Ryan Holeywell | @RyanHoleywell | January 24, 2017
Houston architect Jim Furr joined Gensler in 1994 and has served as Managing Principal of the firm’s Houston office and South Central Region for more than 20 years. He retired at the end of 2016. Tonight, Blueprint Houston will honor Furr at its “Building This City 2017” event in Houston. In this interview with the Urban Edge, Furr reflects on his career and explores the nature of architecture and urban design in Houston. This interviews has been lightly edited and condensed for clarity.
When you first arrived in Houston, what was the architecture seen like?
I was in the Army, and when I got out … I moved here in June of 1970. It was pretty amazing. The Galleria was just going up. The firm I worked at was working on it with HOK. It was all new and fresh around Westheimer. There was a lot of focus on that part of town.
Before we got here, my wife and I visited in 1967 for our honeymoon. Back then, the focus was on the southern part of the city. The Astrodome was brand new, and people were focused on NASA, which was expanding. It looked like everything was going south. But then everything started moving west, along Westheimer and on I-10 in the Energy Corridor.
Now, there’s a focus on moving north, to The Woodlands, with places like Exxon Mobil and Southwestern Energy. Houston has always responded to the idea that where there’s available land, let’s put a highway.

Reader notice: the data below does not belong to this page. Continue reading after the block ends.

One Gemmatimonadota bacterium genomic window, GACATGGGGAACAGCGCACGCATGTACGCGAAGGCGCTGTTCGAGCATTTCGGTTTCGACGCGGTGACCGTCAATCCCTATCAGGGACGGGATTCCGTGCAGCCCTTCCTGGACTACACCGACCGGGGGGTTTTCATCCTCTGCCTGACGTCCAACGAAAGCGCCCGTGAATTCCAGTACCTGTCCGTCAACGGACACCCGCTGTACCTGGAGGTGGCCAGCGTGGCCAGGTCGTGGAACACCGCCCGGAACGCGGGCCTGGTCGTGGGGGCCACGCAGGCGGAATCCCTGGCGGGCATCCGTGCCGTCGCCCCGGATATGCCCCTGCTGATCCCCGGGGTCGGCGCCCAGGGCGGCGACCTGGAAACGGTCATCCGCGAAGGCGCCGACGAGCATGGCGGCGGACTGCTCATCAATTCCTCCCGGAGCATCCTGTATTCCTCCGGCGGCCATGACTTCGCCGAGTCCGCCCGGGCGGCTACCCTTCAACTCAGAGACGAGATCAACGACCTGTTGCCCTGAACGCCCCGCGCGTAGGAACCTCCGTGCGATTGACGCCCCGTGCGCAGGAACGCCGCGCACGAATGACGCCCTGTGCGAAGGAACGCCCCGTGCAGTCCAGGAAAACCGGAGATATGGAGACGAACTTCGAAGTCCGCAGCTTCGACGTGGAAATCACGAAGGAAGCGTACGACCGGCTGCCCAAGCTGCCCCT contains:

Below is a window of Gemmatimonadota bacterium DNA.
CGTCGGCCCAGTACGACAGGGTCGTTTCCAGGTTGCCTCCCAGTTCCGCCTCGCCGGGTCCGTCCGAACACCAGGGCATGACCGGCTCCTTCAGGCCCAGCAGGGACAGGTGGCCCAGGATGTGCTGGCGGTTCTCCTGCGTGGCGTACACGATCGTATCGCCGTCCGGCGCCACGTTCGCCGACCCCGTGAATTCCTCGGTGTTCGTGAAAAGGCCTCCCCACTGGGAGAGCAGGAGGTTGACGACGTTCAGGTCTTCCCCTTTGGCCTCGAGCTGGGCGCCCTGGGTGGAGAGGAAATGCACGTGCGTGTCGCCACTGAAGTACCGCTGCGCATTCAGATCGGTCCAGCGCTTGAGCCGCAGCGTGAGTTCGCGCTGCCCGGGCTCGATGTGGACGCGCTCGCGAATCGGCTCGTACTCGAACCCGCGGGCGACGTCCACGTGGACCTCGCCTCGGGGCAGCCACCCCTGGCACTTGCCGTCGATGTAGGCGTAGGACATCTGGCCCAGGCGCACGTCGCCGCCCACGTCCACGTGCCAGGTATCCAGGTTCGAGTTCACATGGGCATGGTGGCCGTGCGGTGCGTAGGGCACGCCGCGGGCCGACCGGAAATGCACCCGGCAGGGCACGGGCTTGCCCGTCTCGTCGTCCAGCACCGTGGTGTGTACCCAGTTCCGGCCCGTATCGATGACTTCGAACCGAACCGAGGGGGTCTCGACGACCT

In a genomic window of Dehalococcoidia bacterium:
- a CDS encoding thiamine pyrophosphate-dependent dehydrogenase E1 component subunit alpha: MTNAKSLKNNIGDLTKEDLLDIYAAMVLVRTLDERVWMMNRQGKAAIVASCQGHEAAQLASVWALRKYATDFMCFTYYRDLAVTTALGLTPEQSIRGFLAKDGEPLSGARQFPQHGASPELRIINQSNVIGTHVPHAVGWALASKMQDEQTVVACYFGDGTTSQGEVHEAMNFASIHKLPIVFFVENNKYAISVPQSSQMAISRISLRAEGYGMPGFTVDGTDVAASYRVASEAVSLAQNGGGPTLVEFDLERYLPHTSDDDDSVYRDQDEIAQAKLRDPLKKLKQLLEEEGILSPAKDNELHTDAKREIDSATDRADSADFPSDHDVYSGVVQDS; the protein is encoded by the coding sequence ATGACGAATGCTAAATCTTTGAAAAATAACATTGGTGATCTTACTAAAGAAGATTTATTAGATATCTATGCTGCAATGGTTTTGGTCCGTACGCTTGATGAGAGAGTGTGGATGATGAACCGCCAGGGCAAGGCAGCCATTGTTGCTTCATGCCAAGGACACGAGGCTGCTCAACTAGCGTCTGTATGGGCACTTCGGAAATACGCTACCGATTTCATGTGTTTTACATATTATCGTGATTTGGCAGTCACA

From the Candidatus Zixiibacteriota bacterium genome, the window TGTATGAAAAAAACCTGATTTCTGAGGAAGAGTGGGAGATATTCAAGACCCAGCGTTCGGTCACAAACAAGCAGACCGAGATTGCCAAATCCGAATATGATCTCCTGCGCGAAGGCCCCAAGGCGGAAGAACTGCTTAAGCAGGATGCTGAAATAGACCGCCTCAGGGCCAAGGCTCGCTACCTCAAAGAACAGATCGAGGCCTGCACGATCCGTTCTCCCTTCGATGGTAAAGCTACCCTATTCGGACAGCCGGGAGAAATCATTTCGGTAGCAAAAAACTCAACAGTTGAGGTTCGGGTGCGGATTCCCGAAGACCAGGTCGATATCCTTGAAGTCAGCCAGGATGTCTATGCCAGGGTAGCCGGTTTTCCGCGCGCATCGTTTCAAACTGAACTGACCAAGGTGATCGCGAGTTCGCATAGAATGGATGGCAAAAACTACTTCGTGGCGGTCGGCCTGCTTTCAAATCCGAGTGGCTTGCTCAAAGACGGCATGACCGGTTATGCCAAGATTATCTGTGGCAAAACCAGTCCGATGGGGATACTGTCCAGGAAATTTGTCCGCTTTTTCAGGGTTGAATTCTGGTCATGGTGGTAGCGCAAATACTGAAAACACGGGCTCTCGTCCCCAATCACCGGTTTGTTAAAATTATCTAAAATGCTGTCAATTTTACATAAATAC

How are attitudes about living in Houston changing?
Listening to Steve Klineberg’s questions, I remember one from many years ago that asked, if you could have a choice, would you live in an urban area or a subdivision with a big yard. It recently switched over. Many people want urban. The thing I like about the city is its diversity, its innovation and its spirit. The architecture, in many ways, has reflected that.
What are some of your favorite buildings in Houston you were involved with designing while at Gensler?
Recently, there’s the Houston Ballet Center for Dance. My wife and I are very active with the ballet. One day their managing director was looking for some input on a piece of property closer to the Wortham Center, where they perform. They bought it, and we designed a building close enough so that there could be a pedestrian bridge that the dancers could use to get to the Wortham Center.
It’s not just a building for dancers. It’s for the ballet’s students, professionals, administrative workers, trainers. We sited the building so people could take a break and enjoy a sort of campus. To the west is Sesquicentennial Park, and to the east is Market Square. It’s very nice. There’s a place that’s open, and you can go down a series of stairs to the walking path on the bayou.
Another is 1000 Main Street. We have pedestrian tunnels in Houston under the street because it gets hot and it rains a lot. Richard Everett, the developer, gave away space that could have been rentable underneath this building so you could see where you are. You can look up, and you see the light-rail passing by. We moved the face of the building back so you walk under a colonnade.
What are some of your favorite spaces in Houston that you weren’t involved with?
There are some beautiful buildings downtown. We have a beautiful skyline. But when those buildings meet the ground, they’re not friendly.